Supply chain localisation could spell significant benefits for the South African economy, driving the development of Small, Medium and Micro Enterprises (SMMEs) – a sector that is central to the country’s economic recovery.
Localisation essentially requires corporates to provide business opportunities, within the sphere of their own business operations, to local players, thus demonstrating a commitment to transformation and SMME development.
The obvious broader benefit of this is economic growth, but localisation must ultimately result in job creation to have any real and significant impact. Any organisation – even a global enterprise – seeking to grow their market needs to start at home.
Wherever a business is located, if it cannot make an impact on the people around its operations, to what extent will it be able to make a global impact? Organisations tend to be scrutinised for their actions and the work they do in proximity to where they operate.
Secondly, in the South African context, if local players are not given opportunities, there is often a tendency to disrupt operations, usually out of a desperate need to uplift the local community. SMMEs want to be included in supply chain opportunities and if there is a barrier to participation, corporates are expected to demonstrate what they are doing to develop local small businesses to qualify.
Thus, aside from being a legislative “licence to trade” in many countries, supply chain localisation often becomes an unwritten contract between corporates and locals in South Africa. A community that is reaping opportunities from a corporate supply chain in a specific area will protect their livelihoods, by protecting what’s “theirs”. In the absence of this compact, we often witness destruction in our country.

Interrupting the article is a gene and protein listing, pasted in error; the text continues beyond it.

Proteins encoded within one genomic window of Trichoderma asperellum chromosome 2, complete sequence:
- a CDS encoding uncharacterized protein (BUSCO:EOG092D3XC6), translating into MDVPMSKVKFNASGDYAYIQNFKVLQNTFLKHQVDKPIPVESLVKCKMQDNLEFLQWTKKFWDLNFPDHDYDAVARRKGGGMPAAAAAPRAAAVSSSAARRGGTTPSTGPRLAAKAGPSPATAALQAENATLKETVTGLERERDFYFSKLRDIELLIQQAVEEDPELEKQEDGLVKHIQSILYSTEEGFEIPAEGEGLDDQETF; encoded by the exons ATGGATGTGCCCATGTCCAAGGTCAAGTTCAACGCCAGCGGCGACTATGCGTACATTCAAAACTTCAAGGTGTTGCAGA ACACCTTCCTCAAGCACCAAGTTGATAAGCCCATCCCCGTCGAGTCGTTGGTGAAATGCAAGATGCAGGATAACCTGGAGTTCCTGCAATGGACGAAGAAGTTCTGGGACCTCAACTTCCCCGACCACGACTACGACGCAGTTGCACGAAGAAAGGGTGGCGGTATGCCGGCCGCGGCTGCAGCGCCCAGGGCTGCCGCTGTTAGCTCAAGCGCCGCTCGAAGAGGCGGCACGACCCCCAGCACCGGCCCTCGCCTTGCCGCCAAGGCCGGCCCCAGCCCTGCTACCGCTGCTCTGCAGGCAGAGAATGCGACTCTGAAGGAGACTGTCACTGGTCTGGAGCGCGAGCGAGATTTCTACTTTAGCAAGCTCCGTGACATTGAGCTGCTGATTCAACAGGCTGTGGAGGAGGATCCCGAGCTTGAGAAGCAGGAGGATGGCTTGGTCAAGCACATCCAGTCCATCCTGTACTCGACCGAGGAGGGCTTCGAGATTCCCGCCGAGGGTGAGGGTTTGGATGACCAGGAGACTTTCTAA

However, corporate enterprises commonly face the problem of not having sufficient data to prove the extent of their involvement in the communities in which they operate. And while they may have some pockets of interaction with local SMMEs, these activities don’t necessarily yield significant results.
Furthermore, not having sufficient data, or having data in silos, with regards to their Enterprise Supplier Development (ESD) initiatives, means that many organisations miss out on leveraging insights that can inform decision-making and provide meaningful feedback to the community.
When corporates start to digitise this information, even just automating and digitalising it, they begin to build an arsenal to prove their value in the community. This value becomes clear only when data is consolidated across various departments and used to provide a transparent and accurate snapshot of the processes undertaken and number of SMMEs supported.
Thus, the digital supply chain is key to the operations of companies as it ties together relevant players through a network of sensors and social technologies, overseen via a central control hub, and managed through an overarching data analytics engine.
Digitalisation of an organisation’s operations, including its localised supply chain, provides the transparency that enables workflows through multiple stakeholders who share the goal of working together. Additionally, data-driven insights facilitate decision-making that is critical to creating access to opportunities for stakeholders that typically lack this access.
To effectively manage the localised digital supply chain, enterprises need to streamline procurement opportunities, funding, and supplier development to a central point. This will ensure that this information, as well as how to access it, is shared openly and not owned by commodity managers with lists of preferred suppliers.
This removes a major barrier to entry, creating access to supply chain opportunities that are standardised, fair, transparent, and clear, with a well-defined scope and criteria, and propped up by a willingness to bring SMMEs on board that have never enjoyed opportunities before. This will also enable enterprises to find new talent and abilities, instead of restricting themselves to what they already know.
We are starting to see a positive trend among corporates that are increasingly looking beyond the gaps. Critically, these large enterprises are no longer seeking to exclusively partner with small businesses that tick all the boxes, but are increasingly willing to provide development, procurement and funding opportunities to support emerging SMMEs.
By Hepsy Mkhungo, CEO and co-founder of Linkage